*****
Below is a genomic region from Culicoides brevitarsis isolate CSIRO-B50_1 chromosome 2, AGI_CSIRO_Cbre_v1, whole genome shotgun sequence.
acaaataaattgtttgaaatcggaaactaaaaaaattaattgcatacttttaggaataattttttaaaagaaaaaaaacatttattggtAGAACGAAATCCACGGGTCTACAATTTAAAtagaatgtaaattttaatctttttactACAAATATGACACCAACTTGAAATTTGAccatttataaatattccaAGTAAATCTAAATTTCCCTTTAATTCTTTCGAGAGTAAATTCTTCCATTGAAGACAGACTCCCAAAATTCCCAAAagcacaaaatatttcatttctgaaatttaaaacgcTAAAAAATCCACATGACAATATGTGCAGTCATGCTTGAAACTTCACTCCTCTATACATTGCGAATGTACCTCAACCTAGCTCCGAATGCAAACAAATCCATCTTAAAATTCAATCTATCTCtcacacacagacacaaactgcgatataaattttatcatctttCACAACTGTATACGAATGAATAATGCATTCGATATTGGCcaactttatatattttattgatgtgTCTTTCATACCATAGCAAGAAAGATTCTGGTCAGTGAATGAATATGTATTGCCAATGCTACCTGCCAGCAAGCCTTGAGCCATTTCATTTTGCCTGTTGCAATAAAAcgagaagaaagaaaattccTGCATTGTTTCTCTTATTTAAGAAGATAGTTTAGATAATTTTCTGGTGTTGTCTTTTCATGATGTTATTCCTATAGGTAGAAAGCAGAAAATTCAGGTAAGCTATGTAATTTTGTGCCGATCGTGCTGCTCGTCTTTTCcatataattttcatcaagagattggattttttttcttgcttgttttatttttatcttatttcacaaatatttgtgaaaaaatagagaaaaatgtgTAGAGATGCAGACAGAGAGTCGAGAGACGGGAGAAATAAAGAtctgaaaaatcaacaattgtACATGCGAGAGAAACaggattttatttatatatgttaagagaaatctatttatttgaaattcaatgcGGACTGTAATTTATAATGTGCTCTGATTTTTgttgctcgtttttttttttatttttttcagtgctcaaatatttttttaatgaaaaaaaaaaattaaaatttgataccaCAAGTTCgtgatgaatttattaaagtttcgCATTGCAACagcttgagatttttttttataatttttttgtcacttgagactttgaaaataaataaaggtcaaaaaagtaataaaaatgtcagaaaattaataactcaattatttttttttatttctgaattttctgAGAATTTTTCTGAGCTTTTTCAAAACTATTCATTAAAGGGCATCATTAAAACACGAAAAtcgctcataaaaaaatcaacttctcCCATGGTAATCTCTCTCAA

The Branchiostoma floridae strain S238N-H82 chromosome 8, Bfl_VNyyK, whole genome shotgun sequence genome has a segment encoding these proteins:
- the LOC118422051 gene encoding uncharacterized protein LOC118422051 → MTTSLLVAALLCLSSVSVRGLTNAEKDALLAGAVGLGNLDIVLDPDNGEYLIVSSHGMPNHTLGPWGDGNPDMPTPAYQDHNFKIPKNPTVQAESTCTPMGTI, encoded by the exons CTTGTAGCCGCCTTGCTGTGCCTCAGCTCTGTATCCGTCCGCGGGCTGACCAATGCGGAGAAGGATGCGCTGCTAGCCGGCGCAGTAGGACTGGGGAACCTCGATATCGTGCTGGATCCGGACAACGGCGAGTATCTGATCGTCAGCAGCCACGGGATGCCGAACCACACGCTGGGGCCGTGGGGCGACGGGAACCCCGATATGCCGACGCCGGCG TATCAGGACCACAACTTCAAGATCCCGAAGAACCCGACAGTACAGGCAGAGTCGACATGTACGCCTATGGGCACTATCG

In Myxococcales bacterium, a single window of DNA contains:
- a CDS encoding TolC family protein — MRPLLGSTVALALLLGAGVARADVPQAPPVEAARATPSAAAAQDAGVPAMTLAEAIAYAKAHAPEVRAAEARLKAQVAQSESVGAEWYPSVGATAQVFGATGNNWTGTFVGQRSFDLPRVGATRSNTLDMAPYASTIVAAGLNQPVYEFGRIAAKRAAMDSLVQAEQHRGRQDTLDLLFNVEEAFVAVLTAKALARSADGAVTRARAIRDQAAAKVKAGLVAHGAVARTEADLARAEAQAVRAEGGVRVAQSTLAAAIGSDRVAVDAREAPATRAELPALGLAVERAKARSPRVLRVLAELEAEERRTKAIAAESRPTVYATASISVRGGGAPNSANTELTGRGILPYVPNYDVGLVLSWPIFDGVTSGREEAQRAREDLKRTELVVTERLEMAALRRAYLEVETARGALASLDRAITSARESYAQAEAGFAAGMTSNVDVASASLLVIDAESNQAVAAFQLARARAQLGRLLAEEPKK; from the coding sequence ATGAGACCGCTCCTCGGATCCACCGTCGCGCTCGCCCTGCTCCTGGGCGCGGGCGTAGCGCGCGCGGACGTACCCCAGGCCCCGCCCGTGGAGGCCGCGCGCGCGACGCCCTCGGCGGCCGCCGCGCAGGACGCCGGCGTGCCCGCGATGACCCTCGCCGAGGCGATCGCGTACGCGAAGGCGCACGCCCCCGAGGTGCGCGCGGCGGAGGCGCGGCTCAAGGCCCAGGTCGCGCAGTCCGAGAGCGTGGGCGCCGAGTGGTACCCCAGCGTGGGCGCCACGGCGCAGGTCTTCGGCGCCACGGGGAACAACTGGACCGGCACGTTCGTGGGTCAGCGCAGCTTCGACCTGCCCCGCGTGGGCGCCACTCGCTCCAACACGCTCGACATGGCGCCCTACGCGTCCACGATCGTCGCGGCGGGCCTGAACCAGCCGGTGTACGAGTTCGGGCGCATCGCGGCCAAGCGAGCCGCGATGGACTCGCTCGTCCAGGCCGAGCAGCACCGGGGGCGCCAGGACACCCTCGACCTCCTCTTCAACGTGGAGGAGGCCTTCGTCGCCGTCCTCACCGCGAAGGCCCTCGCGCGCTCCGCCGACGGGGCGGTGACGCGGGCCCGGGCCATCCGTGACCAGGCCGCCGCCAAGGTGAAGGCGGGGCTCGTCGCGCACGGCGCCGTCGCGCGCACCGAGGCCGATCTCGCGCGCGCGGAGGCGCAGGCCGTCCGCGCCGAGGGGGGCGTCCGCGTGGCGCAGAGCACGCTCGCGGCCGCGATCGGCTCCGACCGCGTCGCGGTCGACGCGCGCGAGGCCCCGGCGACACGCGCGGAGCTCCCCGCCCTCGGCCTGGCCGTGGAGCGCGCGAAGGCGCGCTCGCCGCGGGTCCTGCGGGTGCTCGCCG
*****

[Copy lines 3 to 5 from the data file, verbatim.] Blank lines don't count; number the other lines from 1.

The Branchiostoma floridae strain S238N-H82 chromosome 8, Bfl_VNyyK, whole genome shotgun sequence genome has a segment encoding these proteins:
- the LOC118422051 gene encoding uncharacterized protein LOC118422051 → MTTSLLVAALLCLSSVSVRGLTNAEKDALLAGAVGLGNLDIVLDPDNGEYLIVSSHGMPNHTLGPWGDGNPDMPTPAYQDHNFKIPKNPTVQAESTCTPMGTI, encoded by the exons CTTGTAGCCGCCTTGCTGTGCCTCAGCTCTGTATCCGTCCGCGGGCTGACCAATGCGGAGAAGGATGCGCTGCTAGCCGGCGCAGTAGGACTGGGGAACCTCGATATCGTGCTGGATCCGGACAACGGCGAGTATCTGATCGTCAGCAGCCACGGGATGCCGAACCACACGCTGGGGCCGTGGGGCGACGGGAACCCCGATATGCCGACGCCGGCG TATCAGGACCACAACTTCAAGATCCCGAAGAACCCGACAGTACAGGCAGAGTCGACATGTACGCCTATGGGCACTATCG

In Myxococcales bacterium, a single window of DNA contains: